Writer’s Resources You Endorse

Admittedly, I’m a relative newcomer to the field of fiction writing. Well, I spent a lot of my youth writing stories, in the Sword and Laser families of course, and recently found a trove of them. Horrible. Anyway, like I said, I’m relatively new to fiction writing and I wondered if the Foil & Phaser crew had books, blogs, etc. on writing that they endorsed? I can give you tons of examples for academic writing, my specialty, but I was hoping we could compile a list of resources for folks.

My contribution is a book called The First Five Pages (http://www.amazon.com/The-First-Five-Pages-Rejection/dp/068485743X). Some reviewers argue that it’s a bit simplistic; I’d argue that you should focus on the fundamentals. Anyway, what other writing resources do folks endorse/recommend?

James Hedrick is a PhD Candidate in Political Science living in Washington, DC. He spends his days writing about politics and his evenings writing about anything but. He will soon self-publish the first book in his urban fantasy series Hell Against Texas entitled "Cauldron Bubble."

Posted in Non-Fiction, Writing Advice
9 comments on “Writer’s Resources You Endorse
  1. misskzebra says:

    I could mostly use your guidance on academic writing. I just collected my first year results and was 2 percent off a first. Gutting. But seriously, I don’t even want to hear about university stuff again until September.

    Last Christmas, my sister gave me Anne Lamott’s Bird by Bird, which was kind of useful, but not as useful as Beginnings, Middles and Ends by Nancy Cress.

    • jhedrick82 says:

      Misskzebra, shoot me a personal email or message, and I’ll send you a ton of academic writing resources in a few days (traveling right now for a new job, so I’m away from my personal library). My primary rec is Helen Sword’s “Stylish Academic Writing.” Great learning and reference book. & I completely understand never wanting to hear about university stuff. I’ve been in waaaaaay too long myself. Damn grad work.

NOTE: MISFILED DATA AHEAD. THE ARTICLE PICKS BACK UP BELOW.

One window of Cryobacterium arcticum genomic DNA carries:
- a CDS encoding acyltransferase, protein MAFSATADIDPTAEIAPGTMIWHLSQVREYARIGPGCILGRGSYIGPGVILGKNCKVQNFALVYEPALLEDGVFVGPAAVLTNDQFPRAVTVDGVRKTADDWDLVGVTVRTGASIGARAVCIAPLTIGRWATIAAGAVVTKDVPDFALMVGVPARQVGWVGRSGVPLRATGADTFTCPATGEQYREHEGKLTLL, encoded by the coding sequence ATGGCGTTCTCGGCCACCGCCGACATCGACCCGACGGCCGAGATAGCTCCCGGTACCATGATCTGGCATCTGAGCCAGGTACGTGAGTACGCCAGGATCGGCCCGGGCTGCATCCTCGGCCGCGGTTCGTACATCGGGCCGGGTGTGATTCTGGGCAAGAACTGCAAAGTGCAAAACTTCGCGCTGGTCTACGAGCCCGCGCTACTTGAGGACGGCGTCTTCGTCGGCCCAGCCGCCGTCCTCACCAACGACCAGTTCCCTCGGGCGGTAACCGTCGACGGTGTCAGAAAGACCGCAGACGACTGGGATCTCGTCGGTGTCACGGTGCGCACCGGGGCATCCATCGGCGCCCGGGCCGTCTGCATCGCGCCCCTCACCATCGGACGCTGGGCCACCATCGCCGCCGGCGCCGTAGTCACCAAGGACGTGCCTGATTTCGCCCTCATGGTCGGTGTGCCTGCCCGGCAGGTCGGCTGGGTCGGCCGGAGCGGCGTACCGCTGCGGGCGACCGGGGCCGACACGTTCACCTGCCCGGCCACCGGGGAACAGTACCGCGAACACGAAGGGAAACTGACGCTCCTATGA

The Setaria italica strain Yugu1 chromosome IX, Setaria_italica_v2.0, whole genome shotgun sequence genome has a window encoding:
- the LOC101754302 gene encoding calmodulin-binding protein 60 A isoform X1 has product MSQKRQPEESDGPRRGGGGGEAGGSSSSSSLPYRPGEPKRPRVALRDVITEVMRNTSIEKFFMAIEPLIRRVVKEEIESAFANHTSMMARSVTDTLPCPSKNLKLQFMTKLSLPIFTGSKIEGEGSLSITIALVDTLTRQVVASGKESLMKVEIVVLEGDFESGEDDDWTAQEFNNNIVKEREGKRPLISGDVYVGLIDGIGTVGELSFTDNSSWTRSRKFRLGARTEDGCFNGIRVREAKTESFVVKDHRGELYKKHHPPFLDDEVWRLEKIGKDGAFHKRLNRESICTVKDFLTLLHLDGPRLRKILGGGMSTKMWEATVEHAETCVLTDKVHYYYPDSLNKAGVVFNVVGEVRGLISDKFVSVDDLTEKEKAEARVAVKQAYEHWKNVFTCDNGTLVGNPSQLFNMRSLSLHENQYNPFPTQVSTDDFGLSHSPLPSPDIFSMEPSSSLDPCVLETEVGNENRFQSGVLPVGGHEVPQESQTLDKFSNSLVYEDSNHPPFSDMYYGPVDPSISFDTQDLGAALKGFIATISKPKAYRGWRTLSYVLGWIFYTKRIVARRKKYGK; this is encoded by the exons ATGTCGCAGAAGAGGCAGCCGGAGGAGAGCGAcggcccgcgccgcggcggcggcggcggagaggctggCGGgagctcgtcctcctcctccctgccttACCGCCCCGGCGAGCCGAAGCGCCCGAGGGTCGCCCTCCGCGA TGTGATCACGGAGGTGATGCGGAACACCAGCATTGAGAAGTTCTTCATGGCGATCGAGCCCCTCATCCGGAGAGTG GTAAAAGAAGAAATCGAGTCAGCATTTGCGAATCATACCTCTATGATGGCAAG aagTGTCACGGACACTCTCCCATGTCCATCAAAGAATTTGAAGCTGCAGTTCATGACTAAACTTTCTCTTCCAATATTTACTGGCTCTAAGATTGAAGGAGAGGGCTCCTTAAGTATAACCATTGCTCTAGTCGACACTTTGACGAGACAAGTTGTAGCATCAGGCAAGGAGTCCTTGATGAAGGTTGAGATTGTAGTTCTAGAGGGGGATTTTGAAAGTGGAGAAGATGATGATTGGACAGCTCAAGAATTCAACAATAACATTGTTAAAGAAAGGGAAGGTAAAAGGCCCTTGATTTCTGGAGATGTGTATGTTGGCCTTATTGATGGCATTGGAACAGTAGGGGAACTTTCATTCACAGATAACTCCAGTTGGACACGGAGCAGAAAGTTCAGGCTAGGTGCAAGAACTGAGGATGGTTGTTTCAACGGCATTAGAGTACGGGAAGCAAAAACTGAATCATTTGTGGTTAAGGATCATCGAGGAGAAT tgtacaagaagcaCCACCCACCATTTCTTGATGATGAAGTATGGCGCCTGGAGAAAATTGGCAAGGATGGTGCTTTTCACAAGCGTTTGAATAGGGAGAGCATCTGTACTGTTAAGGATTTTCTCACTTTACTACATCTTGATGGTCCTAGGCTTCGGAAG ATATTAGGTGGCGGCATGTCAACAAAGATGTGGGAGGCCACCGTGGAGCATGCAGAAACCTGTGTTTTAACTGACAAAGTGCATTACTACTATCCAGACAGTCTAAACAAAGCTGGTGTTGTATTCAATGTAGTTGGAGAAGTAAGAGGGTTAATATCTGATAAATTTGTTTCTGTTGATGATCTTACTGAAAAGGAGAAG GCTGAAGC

2. Gord McLeod says:

    My favorite resource is the Scrivener writing software, available for both Mac and PC. https://www.literatureandlatte.com/ It makes writing and editing works of any length really simple, greatly aids in producing ebooks, and includes some nice extras like an extensive character name generation function.

  3. […] Writer’s Resources You Endorse. […]

  4. eranamage says:

    Scrivener also gives you a free 30 day trial and that is 30 days of use not calendar days.

  5. I will add any links sent in to the Resources page, accessible from the menu. https://foilandphaser.wordpress.com/resources/
    You can also email them directly to me at foilandphaser@gmail.com

  6. seawoodwrites says:

    For academic writing in science I would recommend you have a look at Coursera’s “Writing In The Sciences” MOOC. It really sharpened up my skills in both writing and editing. https://www.coursera.org/course/sciwrite

    Actually if you have a piece of work that needs research you could definitely save yourself time by checking to see if there’s a MOOC anywhere that covers it. Over the last year I’ve had a go at all sorts of subjects (not just with Coursera, there are lots of MOOC providers!) from Astrophysics to Latin American History, and the beauty is that if you don’t have time to take part you can still watch the videos and get a grip on any relevant reading. I think quite a few S&L folks did the Coursera Fantasy & Sci-Fi Fiction course and I’d recommend that too (despite the teething troubles), it gives you a nice overview of the history of and influences on the genre.

    I like Scrivener as well, helps me keep all my noodling and notes together.

  7. seawoodwrites says:

    Also, I *cannot* believe I forgot to mention the Writing Excuses podcast writingexcuses.com – if anything has convinced me to give writing a shot, it’s this. There is SO much information here, practically every episode is worth listening to. It may well treble your reading list, mind.

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June 2013
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